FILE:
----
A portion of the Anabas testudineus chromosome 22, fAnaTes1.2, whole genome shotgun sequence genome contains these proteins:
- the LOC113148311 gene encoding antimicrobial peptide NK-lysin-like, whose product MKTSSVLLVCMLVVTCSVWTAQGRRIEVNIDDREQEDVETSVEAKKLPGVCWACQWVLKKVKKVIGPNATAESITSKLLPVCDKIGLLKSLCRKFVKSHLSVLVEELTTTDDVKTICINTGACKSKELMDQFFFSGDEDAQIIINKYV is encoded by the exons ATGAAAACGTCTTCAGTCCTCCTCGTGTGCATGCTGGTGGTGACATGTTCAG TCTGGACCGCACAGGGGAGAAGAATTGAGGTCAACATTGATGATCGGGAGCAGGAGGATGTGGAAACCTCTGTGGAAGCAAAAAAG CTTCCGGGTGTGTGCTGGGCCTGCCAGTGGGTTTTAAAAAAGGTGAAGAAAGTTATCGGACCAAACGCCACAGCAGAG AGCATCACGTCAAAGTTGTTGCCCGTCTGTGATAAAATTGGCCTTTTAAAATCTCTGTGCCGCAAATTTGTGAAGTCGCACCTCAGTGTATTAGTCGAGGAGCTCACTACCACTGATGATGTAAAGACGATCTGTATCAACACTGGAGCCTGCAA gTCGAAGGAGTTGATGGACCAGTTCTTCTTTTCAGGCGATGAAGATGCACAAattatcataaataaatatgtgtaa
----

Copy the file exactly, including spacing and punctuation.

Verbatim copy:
A portion of the Anabas testudineus chromosome 22, fAnaTes1.2, whole genome shotgun sequence genome contains these proteins:
- the LOC113148311 gene encoding antimicrobial peptide NK-lysin-like, whose product MKTSSVLLVCMLVVTCSVWTAQGRRIEVNIDDREQEDVETSVEAKKLPGVCWACQWVLKKVKKVIGPNATAESITSKLLPVCDKIGLLKSLCRKFVKSHLSVLVEELTTTDDVKTICINTGACKSKELMDQFFFSGDEDAQIIINKYV is encoded by the exons ATGAAAACGTCTTCAGTCCTCCTCGTGTGCATGCTGGTGGTGACATGTTCAG TCTGGACCGCACAGGGGAGAAGAATTGAGGTCAACATTGATGATCGGGAGCAGGAGGATGTGGAAACCTCTGTGGAAGCAAAAAAG CTTCCGGGTGTGTGCTGGGCCTGCCAGTGGGTTTTAAAAAAGGTGAAGAAAGTTATCGGACCAAACGCCACAGCAGAG AGCATCACGTCAAAGTTGTTGCCCGTCTGTGATAAAATTGGCCTTTTAAAATCTCTGTGCCGCAAATTTGTGAAGTCGCACCTCAGTGTATTAGTCGAGGAGCTCACTACCACTGATGATGTAAAGACGATCTGTATCAACACTGGAGCCTGCAA gTCGAAGGAGTTGATGGACCAGTTCTTCTTTTCAGGCGATGAAGATGCACAAattatcataaataaatatgtgtaa